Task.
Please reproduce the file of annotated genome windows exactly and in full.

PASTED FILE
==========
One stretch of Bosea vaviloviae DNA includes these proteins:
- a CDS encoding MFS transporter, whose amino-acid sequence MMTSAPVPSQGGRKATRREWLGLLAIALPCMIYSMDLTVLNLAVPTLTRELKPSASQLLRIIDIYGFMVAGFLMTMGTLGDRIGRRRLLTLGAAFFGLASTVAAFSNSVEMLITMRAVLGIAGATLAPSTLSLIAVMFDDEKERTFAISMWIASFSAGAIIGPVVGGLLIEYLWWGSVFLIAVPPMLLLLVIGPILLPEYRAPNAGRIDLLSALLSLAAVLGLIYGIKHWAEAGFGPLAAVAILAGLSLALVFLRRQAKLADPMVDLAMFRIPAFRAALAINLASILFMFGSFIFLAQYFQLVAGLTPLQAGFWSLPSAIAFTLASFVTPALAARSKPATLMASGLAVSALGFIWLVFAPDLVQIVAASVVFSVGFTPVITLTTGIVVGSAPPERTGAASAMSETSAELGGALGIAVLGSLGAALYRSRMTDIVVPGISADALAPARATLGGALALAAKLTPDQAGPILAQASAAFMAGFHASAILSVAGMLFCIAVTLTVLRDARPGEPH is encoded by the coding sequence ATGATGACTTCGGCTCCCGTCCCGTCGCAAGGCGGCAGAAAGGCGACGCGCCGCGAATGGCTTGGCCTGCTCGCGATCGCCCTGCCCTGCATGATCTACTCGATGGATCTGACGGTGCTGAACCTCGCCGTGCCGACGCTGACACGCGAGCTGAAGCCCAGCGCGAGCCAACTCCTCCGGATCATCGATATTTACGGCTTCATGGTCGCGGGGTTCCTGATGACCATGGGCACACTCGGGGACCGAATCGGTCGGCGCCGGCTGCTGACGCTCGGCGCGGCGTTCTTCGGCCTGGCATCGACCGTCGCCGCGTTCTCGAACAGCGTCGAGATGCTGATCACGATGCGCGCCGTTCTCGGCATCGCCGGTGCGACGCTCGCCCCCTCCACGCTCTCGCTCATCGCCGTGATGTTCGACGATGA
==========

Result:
One stretch of Bosea vaviloviae DNA includes these proteins:
- a CDS encoding MFS transporter, whose amino-acid sequence MMTSAPVPSQGGRKATRREWLGLLAIALPCMIYSMDLTVLNLAVPTLTRELKPSASQLLRIIDIYGFMVAGFLMTMGTLGDRIGRRRLLTLGAAFFGLASTVAAFSNSVEMLITMRAVLGIAGATLAPSTLSLIAVMFDDEKERTFAISMWIASFSAGAIIGPVVGGLLIEYLWWGSVFLIAVPPMLLLLVIGPILLPEYRAPNAGRIDLLSALLSLAAVLGLIYGIKHWAEAGFGPLAAVAILAGLSLALVFLRRQAKLADPMVDLAMFRIPAFRAALAINLASILFMFGSFIFLAQYFQLVAGLTPLQAGFWSLPSAIAFTLASFVTPALAARSKPATLMASGLAVSALGFIWLVFAPDLVQIVAASVVFSVGFTPVITLTTGIVVGSAPPERTGAASAMSETSAELGGALGIAVLGSLGAALYRSRMTDIVVPGISADALAPARATLGGALALAAKLTPDQAGPILAQASAAFMAGFHASAILSVAGMLFCIAVTLTVLRDARPGEPH is encoded by the coding sequence ATGATGACTTCGGCTCCCGTCCCGTCGCAAGGCGGCAGAAAGGCGACGCGCCGCGAATGGCTTGGCCTGCTCGCGATCGCCCTGCCCTGCATGATCTACTCGATGGATCTGACGGTGCTGAACCTCGCCGTGCCGACGCTGACACGCGAGCTGAAGCCCAGCGCGAGCCAACTCCTCCGGATCATCGATATTTACGGCTTCATGGTCGCGGGGTTCCTGATGACCATGGGCACACTCGGGGACCGAATCGGTCGGCGCCGGCTGCTGACGCTCGGCGCGGCGTTCTTCGGCCTGGCATCGACCGTCGCCGCGTTCTCGAACAGCGTCGAGATGCTGATCACGATGCGCGCCGTTCTCGGCATCGCCGGTGCGACGCTCGCCCCCTCCACGCTCTCGCTCATCGCCGTGATGTTCGACGATGA